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The 5 Myths of Culture

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Myth #1

One company, one culture.

This myth originates in management consultants and scholars adopting literal interpretations of early 20th century ethnography on so-called “primitive” societies.  Modern organizations of any size are complex societies made up of many cultures. Thinking of a corporate culture as a single, tangible entity is usually the product of ideology, not culture.

Myth #2

The leader creates the culture.

Leaders have something to do with culture, of course, but it's not that simple. Cultures are not mirrors of the CEO or founder's personality or values. Leaders need leadership teams and a committed workforce to put in place the business practices that proliferate and sustain cultural knowledge. 

Myth #3

Culture is what we value.

Managers believe they can gain leverage over the workforce by substituting one set of values for another. But it is hard to impose values unless they pre-exist in the organization (e.g. getting a software engineering organization to buy in to engineering-oriented values is much easier than getting buy in for industrial manufacturing values); values are expectations, not behavior; and people don't always behave according to what they say they value. To reduce culture to values is to grossly oversimplify something highly complex.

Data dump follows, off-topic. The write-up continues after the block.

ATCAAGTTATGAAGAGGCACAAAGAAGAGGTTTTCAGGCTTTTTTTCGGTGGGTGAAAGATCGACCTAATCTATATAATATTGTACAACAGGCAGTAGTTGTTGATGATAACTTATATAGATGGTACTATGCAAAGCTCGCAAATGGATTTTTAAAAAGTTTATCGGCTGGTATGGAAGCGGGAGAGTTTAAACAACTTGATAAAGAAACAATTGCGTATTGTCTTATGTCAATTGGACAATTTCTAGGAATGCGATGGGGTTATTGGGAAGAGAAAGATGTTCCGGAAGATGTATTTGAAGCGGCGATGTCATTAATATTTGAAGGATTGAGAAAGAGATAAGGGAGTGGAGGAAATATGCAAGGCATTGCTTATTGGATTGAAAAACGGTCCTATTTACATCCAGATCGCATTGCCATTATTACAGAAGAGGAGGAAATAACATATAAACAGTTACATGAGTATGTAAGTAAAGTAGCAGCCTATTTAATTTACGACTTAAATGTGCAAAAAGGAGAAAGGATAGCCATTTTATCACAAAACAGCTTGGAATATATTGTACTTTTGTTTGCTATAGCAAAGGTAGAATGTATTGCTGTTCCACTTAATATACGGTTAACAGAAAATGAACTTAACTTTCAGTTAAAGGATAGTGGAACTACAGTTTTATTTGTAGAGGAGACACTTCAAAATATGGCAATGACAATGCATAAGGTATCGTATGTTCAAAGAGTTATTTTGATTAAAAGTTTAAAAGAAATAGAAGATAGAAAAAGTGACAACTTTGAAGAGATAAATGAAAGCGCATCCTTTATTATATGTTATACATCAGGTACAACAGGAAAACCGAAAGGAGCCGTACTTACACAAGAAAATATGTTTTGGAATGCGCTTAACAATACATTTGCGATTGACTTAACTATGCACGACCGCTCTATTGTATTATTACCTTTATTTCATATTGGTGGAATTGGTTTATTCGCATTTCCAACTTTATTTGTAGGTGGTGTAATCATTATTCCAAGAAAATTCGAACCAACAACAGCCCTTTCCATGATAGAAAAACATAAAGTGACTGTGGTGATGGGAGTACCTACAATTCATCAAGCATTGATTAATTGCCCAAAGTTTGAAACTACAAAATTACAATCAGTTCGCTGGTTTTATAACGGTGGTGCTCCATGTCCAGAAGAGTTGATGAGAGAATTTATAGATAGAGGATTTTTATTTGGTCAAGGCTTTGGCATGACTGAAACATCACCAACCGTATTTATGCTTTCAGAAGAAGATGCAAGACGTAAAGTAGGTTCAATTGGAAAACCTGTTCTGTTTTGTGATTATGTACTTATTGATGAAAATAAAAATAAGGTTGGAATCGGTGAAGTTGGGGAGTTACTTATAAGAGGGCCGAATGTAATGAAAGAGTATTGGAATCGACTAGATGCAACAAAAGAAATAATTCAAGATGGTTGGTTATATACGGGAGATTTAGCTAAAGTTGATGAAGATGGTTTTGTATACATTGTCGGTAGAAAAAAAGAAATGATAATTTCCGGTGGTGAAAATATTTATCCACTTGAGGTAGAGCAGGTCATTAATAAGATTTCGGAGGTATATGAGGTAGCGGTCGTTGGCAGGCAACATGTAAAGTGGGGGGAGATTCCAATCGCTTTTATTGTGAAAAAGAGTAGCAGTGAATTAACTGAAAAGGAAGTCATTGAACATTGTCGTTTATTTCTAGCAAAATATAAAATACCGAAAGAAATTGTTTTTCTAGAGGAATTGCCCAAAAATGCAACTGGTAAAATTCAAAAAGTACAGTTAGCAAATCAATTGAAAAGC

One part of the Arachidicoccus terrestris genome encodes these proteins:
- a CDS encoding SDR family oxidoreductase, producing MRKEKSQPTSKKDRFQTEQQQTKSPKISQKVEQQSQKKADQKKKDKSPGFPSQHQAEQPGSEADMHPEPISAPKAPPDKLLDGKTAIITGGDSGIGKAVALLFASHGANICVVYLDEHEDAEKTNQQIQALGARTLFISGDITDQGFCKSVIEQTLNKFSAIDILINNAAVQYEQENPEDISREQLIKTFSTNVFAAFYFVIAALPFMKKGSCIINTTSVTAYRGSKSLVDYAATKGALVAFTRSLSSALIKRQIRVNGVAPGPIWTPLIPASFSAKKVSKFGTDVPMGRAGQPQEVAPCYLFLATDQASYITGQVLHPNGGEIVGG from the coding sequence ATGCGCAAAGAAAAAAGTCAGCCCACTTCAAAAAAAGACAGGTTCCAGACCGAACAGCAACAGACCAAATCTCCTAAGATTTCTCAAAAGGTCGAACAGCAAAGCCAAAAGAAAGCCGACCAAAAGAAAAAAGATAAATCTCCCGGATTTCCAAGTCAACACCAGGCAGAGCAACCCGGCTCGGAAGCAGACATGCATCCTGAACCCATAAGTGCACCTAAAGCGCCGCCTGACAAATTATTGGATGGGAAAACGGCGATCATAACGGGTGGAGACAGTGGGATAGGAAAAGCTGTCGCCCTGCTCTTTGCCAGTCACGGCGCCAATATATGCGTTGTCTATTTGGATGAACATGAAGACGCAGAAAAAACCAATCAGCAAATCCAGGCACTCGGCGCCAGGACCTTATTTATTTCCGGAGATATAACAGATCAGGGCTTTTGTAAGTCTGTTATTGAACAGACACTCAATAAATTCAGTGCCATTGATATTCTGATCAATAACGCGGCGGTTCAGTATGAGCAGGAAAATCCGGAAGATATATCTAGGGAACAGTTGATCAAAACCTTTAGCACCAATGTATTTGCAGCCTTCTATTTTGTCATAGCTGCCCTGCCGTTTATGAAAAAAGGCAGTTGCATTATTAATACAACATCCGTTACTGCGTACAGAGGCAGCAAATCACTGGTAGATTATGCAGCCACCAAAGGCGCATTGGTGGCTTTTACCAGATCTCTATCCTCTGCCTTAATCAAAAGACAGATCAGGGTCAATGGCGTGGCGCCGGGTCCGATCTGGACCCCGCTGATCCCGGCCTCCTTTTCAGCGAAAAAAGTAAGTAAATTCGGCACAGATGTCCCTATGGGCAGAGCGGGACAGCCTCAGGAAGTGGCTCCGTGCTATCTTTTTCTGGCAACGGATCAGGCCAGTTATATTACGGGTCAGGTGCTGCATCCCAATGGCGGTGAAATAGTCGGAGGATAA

Myth #4

Culture is how we treat each other.

How employees feel and behave might be an expression or enabler or reaction to some underlying aspect of a culture, but it's the tip, not the iceberg. Employee attitudes and behavior is a reflection of entrenched and pervasive business practices and the dominant cultural logics that structure them. So better benefits, free food, or communications training won't move the needle.

Myth #5

The right culture will drive business performance.

If true, then why do "toxic" cultures exceed Wall Street expectations? This myth was debunked decades ago when a significant number of firms lauded for their cultures later went out of business or saw significant earnings declines. Managers hold on to this myth even though establishing causal links between culture and business outcomes has never been adequately demonstrated, and even though much of the theory and methodology for doing so is deeply flawed. To reduce culture to the independent variable in economic performance is simply shoddy or myopic science. 

So if these are


what is true?


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